Category:general -- posted at: 6:00am EDT

In this episode, we provide a concise review of the diagnostic criteria and general treatment approach to patients with hypertensive emergencies.

Key Concepts

  1. Hypertensive “urgency” is a misnomer - patients do not require immediate therapy and definitely should not receive IV therapy.
  2. In most cases, the goal blood pressure in hypertensive emergencies is to decrease by no more than 25% in the first hour, achieve a BP of 160/100 in hours 2-6, then over the next 24-48 hours lower to a more normal blood pressure goal.
  3. Labetalol is the preferred IV push antihypertensive UNLESS patients have acute heart failure, bradycardia, or possibly in patients with asthma/COPD.
  4. Nicardipine is one of the most commonly used IV infusions for hypertensive emergencies. Most other continuous infusions are reserved for special types of hypertensive emergencies (e.g. nitroglycerin for pulmonary edema or acute MI, esmolol for aortic dissection).
Direct download: 134_-_hypertensive_emergency.mp3
Category:general -- posted at: 6:00am EDT

In this episode, we will explore depths of COVID 19 vaccine hesitancy - what it is, how to identify and address it, and some helpful resources.

Key Concepts

  1. When a patient seems hesitant to consider the COVID-19 vaccine, explore their hesitations further with a simple “why” or “tell more more” question.
  2. Understand the root of hesitancy and provide personalized responses using motivational interviewing. Key concepts of motivational interviewing include asking open-ending questions, asking the patient to share their concerns, reflective listening, acknowledging without judgement, and asking for permission to share information.
  3. The goal of a vaccine hesitancy conversation is not necessarily to have the patient receive the vaccine today; the goal is to move the patient one step closer to validated facts (combating misinformation) and consideration of receiving the vaccine.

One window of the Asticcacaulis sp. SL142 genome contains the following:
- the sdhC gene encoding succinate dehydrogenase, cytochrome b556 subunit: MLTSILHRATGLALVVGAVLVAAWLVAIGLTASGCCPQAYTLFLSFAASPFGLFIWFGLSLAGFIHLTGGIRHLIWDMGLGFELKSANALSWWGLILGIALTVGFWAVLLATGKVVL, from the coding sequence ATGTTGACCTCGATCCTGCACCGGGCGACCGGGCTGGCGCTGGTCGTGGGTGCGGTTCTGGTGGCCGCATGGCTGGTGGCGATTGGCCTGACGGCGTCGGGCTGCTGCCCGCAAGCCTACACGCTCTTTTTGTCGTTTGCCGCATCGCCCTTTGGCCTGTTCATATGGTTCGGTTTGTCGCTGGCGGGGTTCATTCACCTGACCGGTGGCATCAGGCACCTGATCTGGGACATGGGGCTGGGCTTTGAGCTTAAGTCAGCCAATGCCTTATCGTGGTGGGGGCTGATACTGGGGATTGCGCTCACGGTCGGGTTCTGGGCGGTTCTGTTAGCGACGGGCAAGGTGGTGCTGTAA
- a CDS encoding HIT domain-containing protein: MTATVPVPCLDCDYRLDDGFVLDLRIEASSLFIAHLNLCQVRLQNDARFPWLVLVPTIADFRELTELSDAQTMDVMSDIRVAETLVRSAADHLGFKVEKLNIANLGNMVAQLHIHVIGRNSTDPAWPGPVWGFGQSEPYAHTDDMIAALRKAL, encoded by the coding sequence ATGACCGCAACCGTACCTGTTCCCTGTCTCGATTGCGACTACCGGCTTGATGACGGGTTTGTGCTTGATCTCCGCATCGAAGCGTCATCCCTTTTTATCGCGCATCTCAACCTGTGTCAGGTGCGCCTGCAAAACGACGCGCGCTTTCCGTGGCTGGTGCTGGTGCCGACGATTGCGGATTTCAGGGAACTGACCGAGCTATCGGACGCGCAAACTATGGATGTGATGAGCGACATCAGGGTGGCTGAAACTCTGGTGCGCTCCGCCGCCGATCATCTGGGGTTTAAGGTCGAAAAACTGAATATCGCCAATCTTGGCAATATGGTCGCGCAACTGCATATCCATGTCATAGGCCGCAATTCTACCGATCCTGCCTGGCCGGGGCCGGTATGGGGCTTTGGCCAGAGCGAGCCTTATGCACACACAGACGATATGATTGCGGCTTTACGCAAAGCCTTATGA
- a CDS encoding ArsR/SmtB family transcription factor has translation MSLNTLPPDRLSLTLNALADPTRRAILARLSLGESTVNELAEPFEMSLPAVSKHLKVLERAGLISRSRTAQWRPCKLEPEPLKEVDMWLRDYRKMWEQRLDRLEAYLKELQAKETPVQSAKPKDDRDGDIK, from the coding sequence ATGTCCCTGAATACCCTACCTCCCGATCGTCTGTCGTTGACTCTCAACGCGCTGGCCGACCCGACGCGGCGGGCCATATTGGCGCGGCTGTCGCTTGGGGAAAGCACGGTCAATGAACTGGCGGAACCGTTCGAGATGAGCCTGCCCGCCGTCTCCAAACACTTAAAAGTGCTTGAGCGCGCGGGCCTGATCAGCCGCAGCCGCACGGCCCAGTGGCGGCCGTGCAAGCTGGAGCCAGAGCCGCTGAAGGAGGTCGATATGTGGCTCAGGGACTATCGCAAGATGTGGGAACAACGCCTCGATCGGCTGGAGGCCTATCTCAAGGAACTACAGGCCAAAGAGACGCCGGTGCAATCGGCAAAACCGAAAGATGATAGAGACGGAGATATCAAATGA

Direct download: 133_-_vaccine_hesitancy.mp3
Category:general -- posted at: 6:00am EDT

In this episode, we will explore the history of COVID vaccine development and have a heart-to-heart conversation with Dr. Archana Chatterjee regarding her role as a dean of the RFUMS Chicago Medical School, her career path, and her position and functions on the FDA’s Vaccines and Related Biological Products Advisory Committee (VRBPAC).

Direct download: 132_-_chatterjee.mp3
Category:general -- posted at: 6:00am EDT

In this episode, we will review the beta-blocker drug class. We discuss their pharmacology, pharmacokinetic/pharmacodynamic parameters, evidence-based use, efficacy, and safety considerations.

Key Concepts

  1. Various beta-blockers are divided into four main subtypes: non-selective, B1-selective, beta-blockers with alpha 1 antagonistic activity, and beta-blockers with intrinsic sympathomimetic activity (ISA). These subtypes govern their place in therapy, efficacy, and adverse effects.
  2. With regards to dosing, “start low and go slow”. The antihypertensive effect is dose-specific, but heart failure therapy requires a GDMT dosing approach to initiate and reach a certain target dose. Do not initiate as a new agent in acutely decompensated heart failure and definitely do not abruptly stop the therapy -- a taper over 1-2 weeks is required.
  3. Beta blockers are not first-line antihypertensives; however, they should be used in patients with compelling indications, such as systolic heart failure and post-MI. Other uses include angina, atrial fibrillation, migraine, tremors, and more.
  4. Beta blockers are associated with a number of adverse effects including bradycardia, bronchoconstriction, weight gain, dyslipidemia, hyperkalemia, and masking of hypoglycemia. More severe adverse effects include heart block, exacerbation of heart failure, and morbidity/mortality from acute withdrawal.
Direct download: 131_-_b-blockers.mp3
Category:general -- posted at: 6:00am EDT

In this episode, we discuss pharmaceutical industry career paths with Dr. Anastasiya Koshkina, a graduate of the RFUMS College of Pharmacy and Associate Director and Clinical Scientist at The Janssen Pharmaceutical Companies of Johnson & Johnson.

Key Concepts

  1. When preparing for the fellowship application process, do your homework on the sector(s) you plan to apply for. It is crucial that you have a cohesive and logical story for why you are applying and what makes you a good fit for the position.
  2. Strong clinical knowledge is important in the pharmaceutical industry even though there are no traditional direct patient care interactions.
  3. Postgraduate pharmaceutical fellowship programs are looking for applicants with strong academics (high GPA), leadership experience in extracurricular, and research experiences.